It stabbed her to the soul 'as she thought
now that no forgetfulnoss had prevented
him from telling her of this note. They
led fashionable lives, but they led them to
gether. For all that they might sometimes
pass hours npartlheir constant intimacy
and comradery were beyond dispute.
For a few seconds she stood perfectly
still, holding the letter. Then she went to
the overcoat, which Agnes had just re
placed upon the chair, and slipped the letter
back into one of its side pockets.
She was a woman who had always been
held to possess no common share of self
command. She justified thU belief now.
"Bluebeard's chamber,'" she said, with a
smile, but it was a smilequite dim and joy
less. And then she raised one finger and put
it against her lips in a gesture that not only
symbolized silence, but enjolned.it.
. Agnes watched her in astonishment. She
knew that there, was never any pose about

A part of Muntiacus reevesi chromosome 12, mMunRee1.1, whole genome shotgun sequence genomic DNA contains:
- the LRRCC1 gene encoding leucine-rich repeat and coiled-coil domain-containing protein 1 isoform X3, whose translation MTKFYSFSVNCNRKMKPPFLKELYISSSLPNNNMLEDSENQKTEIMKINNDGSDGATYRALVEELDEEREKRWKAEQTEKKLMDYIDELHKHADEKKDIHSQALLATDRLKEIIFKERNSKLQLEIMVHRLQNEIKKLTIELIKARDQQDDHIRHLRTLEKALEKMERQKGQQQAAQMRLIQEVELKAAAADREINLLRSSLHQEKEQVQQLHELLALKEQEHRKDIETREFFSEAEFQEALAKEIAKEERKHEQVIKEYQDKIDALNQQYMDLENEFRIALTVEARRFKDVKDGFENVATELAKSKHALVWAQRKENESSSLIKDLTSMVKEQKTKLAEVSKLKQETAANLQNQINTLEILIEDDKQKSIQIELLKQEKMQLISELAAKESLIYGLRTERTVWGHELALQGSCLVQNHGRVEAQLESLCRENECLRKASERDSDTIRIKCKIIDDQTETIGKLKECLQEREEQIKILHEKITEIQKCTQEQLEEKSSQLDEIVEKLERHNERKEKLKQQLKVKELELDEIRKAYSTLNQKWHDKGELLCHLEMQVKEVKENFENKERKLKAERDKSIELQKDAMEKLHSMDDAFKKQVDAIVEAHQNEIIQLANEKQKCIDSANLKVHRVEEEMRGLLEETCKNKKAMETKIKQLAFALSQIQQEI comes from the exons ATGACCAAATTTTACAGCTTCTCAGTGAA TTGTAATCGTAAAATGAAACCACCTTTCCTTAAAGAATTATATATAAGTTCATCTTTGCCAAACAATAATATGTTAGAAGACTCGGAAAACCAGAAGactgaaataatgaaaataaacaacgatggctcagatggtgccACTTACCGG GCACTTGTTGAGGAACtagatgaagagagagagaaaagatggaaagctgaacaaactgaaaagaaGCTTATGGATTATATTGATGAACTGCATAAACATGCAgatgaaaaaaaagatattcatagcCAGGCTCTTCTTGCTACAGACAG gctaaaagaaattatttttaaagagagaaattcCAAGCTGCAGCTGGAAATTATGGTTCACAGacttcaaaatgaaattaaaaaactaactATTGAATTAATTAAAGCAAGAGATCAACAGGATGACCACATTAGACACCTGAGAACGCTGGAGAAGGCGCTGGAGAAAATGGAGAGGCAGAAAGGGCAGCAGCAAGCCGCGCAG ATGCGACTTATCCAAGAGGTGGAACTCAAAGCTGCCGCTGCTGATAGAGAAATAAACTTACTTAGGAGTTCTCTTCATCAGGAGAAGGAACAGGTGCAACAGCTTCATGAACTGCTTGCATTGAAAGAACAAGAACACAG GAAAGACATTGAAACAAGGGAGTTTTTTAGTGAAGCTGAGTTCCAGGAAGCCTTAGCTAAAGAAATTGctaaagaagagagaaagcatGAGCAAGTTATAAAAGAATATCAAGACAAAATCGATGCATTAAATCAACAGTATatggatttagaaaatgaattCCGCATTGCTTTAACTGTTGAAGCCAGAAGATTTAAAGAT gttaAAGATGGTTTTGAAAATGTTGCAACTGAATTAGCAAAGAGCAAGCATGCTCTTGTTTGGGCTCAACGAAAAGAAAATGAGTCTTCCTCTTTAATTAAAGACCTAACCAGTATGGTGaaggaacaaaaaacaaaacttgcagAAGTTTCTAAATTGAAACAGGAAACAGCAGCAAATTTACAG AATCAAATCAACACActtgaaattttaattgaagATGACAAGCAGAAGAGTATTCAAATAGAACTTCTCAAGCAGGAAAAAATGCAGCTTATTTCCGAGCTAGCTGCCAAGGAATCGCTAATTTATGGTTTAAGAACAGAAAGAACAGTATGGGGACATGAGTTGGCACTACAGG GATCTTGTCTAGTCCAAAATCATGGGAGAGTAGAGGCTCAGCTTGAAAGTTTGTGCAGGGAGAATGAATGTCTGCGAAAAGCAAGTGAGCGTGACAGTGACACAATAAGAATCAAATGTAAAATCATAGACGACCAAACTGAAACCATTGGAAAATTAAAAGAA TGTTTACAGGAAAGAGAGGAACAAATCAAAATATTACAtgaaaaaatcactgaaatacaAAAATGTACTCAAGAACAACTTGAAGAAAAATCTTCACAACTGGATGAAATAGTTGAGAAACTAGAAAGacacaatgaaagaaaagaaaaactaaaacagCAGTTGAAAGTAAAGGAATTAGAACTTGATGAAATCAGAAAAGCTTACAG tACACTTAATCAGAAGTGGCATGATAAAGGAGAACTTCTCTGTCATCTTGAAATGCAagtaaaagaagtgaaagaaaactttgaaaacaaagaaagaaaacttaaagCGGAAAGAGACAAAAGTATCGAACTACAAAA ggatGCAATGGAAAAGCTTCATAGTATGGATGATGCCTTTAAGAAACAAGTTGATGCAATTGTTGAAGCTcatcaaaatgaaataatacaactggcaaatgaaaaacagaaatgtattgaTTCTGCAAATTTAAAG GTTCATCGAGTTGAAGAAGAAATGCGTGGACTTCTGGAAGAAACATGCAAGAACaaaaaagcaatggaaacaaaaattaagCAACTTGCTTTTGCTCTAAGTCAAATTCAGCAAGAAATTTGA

her mend; that what Marion seriously did
and said wcredonc and said from asincerity
at daggers drawn with sham.
"And you'll never even ask him whomit's
from?'1 Agues exclaimed.
"But you suspect" ,,a
"No matter what I sus.y9.ql."
"And you'll never let hluknow you saw
It and didn'topeu it?" . T.0,
"Never '
'But this thing, Mnrion,-wiIl comebetween
you and him. It may riunjjjour future hap
piness." 09h,
"That can't be helped., jJ.fijt's what I think
It Is" here her placid vglcj.brokc a little
"then lettinghlin know yiUfl domorchurm
than good." wn(.
"Bur perhaps It is the mqrest trifle alter
ajl,"said Agnes, she hcriff now generously
turning consoler despitCjjhur own sorrows;
"some request for f inanqjal advice or a loan
or money from some wom,gxij;whom we both
know." J;'i(1'
"Perhaps," returned Mjrion musingly.